It is satisfactory to be able to say that many of the absurd etymologies and trivial explanations which are products of the scribes of old can now be corrected. Recent researches have shown that the royal scribes under the New Empire (B.c. 1700-700) were unable to read correctly the hieratic characters which formed the names of some of the kings of the early Archaic Period, and this being so, little surprise need be felt at the difficulties in religious texts which are due to their ignorance or blunders. Apart from such considerations, however, the subjects of Egyptian religion and mythology themselves are full of inherent difficulties, which have, unfortunately, not been lessened by the manner in which some Egyptologists have treated them.

The number of the gods, even under the IVth Dynasty, about B.C. 3600, was very great, and as time went on it multiplied greatly. The Pyramid Texts, which were written under the IYth, Yth and VIth Dynasties, supply the names of about two hundred gods and mythological beings, but in the Book of the Dead according to the Theban Recension (b.c. 1700-1200) over five hundred gods are mentioned. If to these be added the names of all the mythological beings which occur in the various Books of the Underworld, we shall find that the number of the gods who were recognized by the theologians of the XIXth Dynasty at Thebes was about twelve hundred.

If all the religious texts of this period from all the religious centres of Egypt were available for study, we should certainly find that the names of hundreds of additional local gods, goddesses, and mythological beings could be collected from them. With such a number of gods to consider, it was impossible for confusion not to arise in the mind of the Egyptian when dealing with them, and the texts prove that he found the gods as difficult to group and classify as the modern investigator.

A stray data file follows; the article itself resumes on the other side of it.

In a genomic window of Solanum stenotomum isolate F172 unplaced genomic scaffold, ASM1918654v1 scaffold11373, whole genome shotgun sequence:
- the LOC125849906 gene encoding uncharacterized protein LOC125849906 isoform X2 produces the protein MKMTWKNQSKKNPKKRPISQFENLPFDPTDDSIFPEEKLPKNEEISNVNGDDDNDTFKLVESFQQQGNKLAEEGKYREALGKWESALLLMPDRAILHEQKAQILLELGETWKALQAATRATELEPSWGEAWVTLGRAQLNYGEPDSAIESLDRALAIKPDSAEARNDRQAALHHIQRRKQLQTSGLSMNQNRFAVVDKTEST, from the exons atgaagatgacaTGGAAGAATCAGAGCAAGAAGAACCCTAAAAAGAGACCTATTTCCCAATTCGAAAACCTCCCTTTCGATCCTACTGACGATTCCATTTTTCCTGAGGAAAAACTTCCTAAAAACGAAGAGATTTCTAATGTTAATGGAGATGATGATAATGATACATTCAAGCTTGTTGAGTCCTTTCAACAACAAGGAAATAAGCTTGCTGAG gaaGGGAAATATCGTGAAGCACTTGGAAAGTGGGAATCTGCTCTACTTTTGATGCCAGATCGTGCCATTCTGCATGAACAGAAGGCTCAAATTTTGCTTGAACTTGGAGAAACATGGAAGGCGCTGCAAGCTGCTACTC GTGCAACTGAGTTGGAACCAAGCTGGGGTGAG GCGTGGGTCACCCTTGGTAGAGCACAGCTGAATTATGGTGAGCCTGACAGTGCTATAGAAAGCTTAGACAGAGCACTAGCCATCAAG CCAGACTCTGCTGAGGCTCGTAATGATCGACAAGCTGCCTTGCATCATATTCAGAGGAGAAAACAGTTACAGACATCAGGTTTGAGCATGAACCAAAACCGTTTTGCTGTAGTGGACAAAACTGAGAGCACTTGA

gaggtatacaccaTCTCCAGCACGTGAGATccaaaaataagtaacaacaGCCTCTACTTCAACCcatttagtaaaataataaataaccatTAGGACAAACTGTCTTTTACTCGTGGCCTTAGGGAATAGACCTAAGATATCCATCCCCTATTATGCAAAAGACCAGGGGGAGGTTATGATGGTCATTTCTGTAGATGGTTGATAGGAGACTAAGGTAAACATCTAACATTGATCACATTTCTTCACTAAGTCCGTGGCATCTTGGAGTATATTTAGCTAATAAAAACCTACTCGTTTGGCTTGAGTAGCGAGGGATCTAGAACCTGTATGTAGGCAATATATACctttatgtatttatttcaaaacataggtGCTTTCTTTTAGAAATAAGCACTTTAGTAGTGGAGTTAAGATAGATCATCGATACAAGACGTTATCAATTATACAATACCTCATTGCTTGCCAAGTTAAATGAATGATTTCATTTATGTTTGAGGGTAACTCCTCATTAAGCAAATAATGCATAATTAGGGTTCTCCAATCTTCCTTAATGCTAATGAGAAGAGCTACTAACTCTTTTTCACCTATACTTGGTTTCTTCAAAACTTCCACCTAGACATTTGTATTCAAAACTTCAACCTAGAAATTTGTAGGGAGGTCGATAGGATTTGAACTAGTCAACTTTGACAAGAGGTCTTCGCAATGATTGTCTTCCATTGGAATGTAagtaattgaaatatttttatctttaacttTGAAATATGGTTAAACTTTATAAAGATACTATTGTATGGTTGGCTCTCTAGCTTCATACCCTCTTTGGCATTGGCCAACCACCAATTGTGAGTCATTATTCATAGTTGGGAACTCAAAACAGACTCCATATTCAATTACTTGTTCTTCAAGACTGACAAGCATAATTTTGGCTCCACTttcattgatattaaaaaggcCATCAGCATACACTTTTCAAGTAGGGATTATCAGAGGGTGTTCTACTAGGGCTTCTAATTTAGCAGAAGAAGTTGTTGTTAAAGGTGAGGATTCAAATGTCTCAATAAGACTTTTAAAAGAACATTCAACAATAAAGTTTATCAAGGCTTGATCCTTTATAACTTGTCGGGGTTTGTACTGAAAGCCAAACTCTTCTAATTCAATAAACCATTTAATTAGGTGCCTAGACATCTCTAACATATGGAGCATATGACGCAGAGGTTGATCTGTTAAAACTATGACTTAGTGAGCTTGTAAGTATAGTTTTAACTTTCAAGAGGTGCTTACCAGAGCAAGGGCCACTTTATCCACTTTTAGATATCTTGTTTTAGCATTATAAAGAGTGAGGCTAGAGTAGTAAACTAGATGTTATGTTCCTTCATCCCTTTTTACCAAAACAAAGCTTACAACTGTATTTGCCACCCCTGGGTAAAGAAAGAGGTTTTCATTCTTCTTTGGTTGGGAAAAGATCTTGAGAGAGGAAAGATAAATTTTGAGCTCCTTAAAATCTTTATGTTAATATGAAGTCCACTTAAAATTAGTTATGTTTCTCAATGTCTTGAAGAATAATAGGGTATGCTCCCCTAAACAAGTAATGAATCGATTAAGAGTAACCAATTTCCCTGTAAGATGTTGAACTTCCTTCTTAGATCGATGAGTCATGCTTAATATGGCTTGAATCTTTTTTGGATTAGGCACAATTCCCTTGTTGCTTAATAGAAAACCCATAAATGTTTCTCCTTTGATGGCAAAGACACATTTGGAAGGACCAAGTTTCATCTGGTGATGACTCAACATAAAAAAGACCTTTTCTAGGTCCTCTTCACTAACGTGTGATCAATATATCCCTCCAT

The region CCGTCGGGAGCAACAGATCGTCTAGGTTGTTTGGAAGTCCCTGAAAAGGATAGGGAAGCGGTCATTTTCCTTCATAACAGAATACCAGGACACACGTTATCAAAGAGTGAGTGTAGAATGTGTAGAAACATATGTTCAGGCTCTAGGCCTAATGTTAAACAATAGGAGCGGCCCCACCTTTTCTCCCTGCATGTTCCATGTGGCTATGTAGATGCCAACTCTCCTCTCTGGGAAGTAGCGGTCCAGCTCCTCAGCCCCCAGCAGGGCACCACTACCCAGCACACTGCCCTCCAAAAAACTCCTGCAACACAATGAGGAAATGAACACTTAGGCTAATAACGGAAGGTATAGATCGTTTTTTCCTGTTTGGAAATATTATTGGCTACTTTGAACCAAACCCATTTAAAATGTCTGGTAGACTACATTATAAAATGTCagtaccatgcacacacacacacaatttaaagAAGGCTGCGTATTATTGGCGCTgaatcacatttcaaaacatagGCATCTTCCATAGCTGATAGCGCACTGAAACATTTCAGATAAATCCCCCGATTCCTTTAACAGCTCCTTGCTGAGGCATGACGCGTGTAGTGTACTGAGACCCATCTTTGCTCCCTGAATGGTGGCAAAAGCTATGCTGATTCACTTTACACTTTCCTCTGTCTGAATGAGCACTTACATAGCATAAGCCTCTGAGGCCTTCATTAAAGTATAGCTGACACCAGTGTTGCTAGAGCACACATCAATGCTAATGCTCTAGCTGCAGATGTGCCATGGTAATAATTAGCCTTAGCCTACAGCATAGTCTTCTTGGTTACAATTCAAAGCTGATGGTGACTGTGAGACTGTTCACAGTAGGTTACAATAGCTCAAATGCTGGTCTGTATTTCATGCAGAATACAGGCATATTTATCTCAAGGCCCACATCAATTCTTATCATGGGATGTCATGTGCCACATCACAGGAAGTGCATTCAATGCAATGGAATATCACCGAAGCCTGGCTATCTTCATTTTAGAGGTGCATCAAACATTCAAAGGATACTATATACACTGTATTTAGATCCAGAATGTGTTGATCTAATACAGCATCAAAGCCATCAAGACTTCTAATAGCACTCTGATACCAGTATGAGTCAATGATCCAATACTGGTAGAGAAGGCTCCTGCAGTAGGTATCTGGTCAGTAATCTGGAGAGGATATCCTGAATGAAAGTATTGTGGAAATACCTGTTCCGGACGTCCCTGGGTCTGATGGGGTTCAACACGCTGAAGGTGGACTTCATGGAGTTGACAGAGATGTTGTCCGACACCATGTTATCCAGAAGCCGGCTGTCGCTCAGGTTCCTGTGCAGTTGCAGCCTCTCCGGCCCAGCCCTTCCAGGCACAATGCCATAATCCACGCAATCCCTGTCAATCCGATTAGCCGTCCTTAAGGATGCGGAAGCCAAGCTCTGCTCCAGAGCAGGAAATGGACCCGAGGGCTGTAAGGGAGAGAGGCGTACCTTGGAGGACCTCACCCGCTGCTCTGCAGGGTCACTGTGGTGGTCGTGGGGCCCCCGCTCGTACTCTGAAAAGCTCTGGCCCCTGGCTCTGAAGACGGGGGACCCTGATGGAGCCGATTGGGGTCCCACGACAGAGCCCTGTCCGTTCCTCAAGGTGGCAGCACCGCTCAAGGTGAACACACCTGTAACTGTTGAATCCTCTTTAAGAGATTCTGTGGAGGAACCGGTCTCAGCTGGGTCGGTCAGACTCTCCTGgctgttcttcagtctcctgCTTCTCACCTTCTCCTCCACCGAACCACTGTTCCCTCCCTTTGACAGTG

The attributes of hundreds of them were vague and shadowy, and the greater number of them were merely provincial gods, to whom circumstances had given some transient importance, which resulted in their names being recorded in writing. In fact, the theologian of ancient Egypt found it impossible to form a system of gods which should be consistent in all its parts, and should assign to earth gods, water gods, air gods, village gods, city gods, nome gods, national gods, and foreign gods, the exact position and attributes which were their due in it. From one point of view the modem investigator is more fortunate than the Egyptian theologian, for he has more materials upon which to work, and, as a rule, he is better equipped for his inquiry. The Egyptian knew nothing about the study of comparative religion, and he was sadly hampered by his own methods.

Modern scientific study of the Egyptian religion and mythology may be said to have begun with the publication in full of the texts, both hieratic and hieroglyphic, of the Heliopolitan, Theban, and Saïte Recensions of the Book of the Dead (Per-em-hru), and of the cognate funeral texts, such as

  • “The Book of what is in the Underworld,”
  • “The Book of Breathings,”
  • “The Book of Transformations,”
  • the “Lamentations,”
  • and the “Festival Songs of Isis and Nephthys,” &c.

The first to attempt to build up on a large scale a system of Egyptian theology and mythology from ancient native works was the late Dr. Heinrich Brugsch, who collected and published in his Religion und Mythologie der alten Ægypter, Leipzig, 1885-1888, a mass of facts of the greatest importance, and a summary of the conclusions which he deduced from them. In the same year in which the first section of Dr. Brugsch’s work appeared, M. Maspero published in the Revue des Religions (tom. xii., p. 123 f.) a masterly article, entitled La Religion Égyptienne d'après les pyramides de la Ve et de la VIe dynastie, in which he gave to the world some of the results of his study of the “Pyramid Texts,” which contain the oldest known Recension, i.e., the Heliopolitan, of the Book of the Dead.